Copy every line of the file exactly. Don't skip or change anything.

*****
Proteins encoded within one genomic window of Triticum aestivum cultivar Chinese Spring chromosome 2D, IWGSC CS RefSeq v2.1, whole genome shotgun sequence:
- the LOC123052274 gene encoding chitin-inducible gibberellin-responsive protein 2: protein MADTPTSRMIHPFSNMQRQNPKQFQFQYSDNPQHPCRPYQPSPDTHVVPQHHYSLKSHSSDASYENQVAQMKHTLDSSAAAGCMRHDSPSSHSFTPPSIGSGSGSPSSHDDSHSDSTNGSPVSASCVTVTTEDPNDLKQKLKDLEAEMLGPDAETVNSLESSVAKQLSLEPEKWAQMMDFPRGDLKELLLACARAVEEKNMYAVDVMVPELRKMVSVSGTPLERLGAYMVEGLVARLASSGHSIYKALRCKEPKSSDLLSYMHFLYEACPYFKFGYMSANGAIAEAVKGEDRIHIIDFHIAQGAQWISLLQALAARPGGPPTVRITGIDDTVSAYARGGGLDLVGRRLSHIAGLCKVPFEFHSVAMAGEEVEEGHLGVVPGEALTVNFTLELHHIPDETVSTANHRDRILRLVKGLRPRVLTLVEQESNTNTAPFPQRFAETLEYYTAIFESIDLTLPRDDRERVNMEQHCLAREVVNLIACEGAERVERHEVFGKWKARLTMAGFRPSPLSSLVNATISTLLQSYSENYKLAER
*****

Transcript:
Proteins encoded within one genomic window of Triticum aestivum cultivar Chinese Spring chromosome 2D, IWGSC CS RefSeq v2.1, whole genome shotgun sequence:
- the LOC123052274 gene encoding chitin-inducible gibberellin-responsive protein 2: protein MADTPTSRMIHPFSNMQRQNPKQFQFQYSDNPQHPCRPYQPSPDTHVVPQHHYSLKSHSSDASYENQVAQMKHTLDSSAAAGCMRHDSPSSHSFTPPSIGSGSGSPSSHDDSHSDSTNGSPVSASCVTVTTEDPNDLKQKLKDLEAEMLGPDAETVNSLESSVAKQLSLEPEKWAQMMDFPRGDLKELLLACARAVEEKNMYAVDVMVPELRKMVSVSGTPLERLGAYMVEGLVARLASSGHSIYKALRCKEPKSSDLLSYMHFLYEACPYFKFGYMSANGAIAEAVKGEDRIHIIDFHIAQGAQWISLLQALAARPGGPPTVRITGIDDTVSAYARGGGLDLVGRRLSHIAGLCKVPFEFHSVAMAGEEVEEGHLGVVPGEALTVNFTLELHHIPDETVSTANHRDRILRLVKGLRPRVLTLVEQESNTNTAPFPQRFAETLEYYTAIFESIDLTLPRDDRERVNMEQHCLAREVVNLIACEGAERVERHEVFGKWKARLTMAGFRPSPLSSLVNATISTLLQSYSENYKLAER